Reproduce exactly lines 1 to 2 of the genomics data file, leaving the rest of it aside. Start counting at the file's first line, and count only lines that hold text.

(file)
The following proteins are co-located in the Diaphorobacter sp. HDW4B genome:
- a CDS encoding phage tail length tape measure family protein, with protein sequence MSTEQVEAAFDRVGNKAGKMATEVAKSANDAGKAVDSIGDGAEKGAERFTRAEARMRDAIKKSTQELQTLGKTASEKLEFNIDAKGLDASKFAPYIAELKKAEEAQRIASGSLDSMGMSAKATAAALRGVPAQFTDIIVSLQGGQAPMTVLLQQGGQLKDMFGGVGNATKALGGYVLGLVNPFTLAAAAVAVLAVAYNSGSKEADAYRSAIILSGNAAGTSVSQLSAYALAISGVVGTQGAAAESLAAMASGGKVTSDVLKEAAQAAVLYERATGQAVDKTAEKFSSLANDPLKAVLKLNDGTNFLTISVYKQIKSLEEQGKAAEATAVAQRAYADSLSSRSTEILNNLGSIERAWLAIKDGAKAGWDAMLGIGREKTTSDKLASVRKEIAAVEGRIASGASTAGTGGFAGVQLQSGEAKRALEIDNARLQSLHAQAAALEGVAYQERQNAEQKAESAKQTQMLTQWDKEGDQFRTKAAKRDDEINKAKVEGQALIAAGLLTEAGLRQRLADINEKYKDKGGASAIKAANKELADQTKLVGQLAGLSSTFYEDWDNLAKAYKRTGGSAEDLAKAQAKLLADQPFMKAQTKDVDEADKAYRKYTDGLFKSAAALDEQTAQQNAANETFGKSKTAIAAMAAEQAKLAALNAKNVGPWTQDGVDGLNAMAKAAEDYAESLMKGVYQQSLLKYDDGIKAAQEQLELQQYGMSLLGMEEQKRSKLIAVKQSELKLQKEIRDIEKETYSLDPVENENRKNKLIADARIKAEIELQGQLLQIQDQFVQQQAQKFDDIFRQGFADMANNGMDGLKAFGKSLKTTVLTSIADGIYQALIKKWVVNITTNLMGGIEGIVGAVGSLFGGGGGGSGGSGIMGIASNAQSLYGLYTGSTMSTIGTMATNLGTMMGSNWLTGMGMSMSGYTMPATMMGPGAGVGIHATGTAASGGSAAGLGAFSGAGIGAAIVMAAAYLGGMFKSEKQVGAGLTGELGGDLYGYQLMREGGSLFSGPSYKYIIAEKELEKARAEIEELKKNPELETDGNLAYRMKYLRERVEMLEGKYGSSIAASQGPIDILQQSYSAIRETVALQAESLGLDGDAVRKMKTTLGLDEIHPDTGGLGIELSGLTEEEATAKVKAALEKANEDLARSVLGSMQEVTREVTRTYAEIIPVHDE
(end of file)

The following proteins are co-located in the Diaphorobacter sp. HDW4B genome:
- a CDS encoding phage tail length tape measure family protein, with protein sequence MSTEQVEAAFDRVGNKAGKMATEVAKSANDAGKAVDSIGDGAEKGAERFTRAEARMRDAIKKSTQELQTLGKTASEKLEFNIDAKGLDASKFAPYIAELKKAEEAQRIASGSLDSMGMSAKATAAALRGVPAQFTDIIVSLQGGQAPMTVLLQQGGQLKDMFGGVGNATKALGGYVLGLVNPFTLAAAAVAVLAVAYNSGSKEADAYRSAIILSGNAAGTSVSQLSAYALAISGVVGTQGAAAESLAAMASGGKVTSDVLKEAAQAAVLYERATGQAVDKTAEKFSSLANDPLKAVLKLNDGTNFLTISVYKQIKSLEEQGKAAEATAVAQRAYADSLSSRSTEILNNLGSIERAWLAIKDGAKAGWDAMLGIGREKTTSDKLASVRKEIAAVEGRIASGASTAGTGGFAGVQLQSGEAKRALEIDNARLQSLHAQAAALEGVAYQERQNAEQKAESAKQTQMLTQWDKEGDQFRTKAAKRDDEINKAKVEGQALIAAGLLTEAGLRQRLADINEKYKDKGGASAIKAANKELADQTKLVGQLAGLSSTFYEDWDNLAKAYKRTGGSAEDLAKAQAKLLADQPFMKAQTKDVDEADKAYRKYTDGLFKSAAALDEQTAQQNAANETFGKSKTAIAAMAAEQAKLAALNAKNVGPWTQDGVDGLNAMAKAAEDYAESLMKGVYQQSLLKYDDGIKAAQEQLELQQYGMSLLGMEEQKRSKLIAVKQSELKLQKEIRDIEKETYSLDPVENENRKNKLIADARIKAEIELQGQLLQIQDQFVQQQAQKFDDIFRQGFADMANNGMDGLKAFGKSLKTTVLTSIADGIYQALIKKWVVNITTNLMGGIEGIVGAVGSLFGGGGGGSGGSGIMGIASNAQSLYGLYTGSTMSTIGTMATNLGTMMGSNWLTGMGMSMSGYTMPATMMGPGAGVGIHATGTAASGGSAAGLGAFSGAGIGAAIVMAAAYLGGMFKSEKQVGAGLTGELGGDLYGYQLMREGGSLFSGPSYKYIIAEKELEKARAEIEELKKNPELETDGNLAYRMKYLRERVEMLEGKYGSSIAASQGPIDILQQSYSAIRETVALQAESLGLDGDAVRKMKTTLGLDEIHPDTGGLGIELSGLTEEEATAKVKAALEKANEDLARSVLGSMQEVTREVTRTYAEIIPVHDE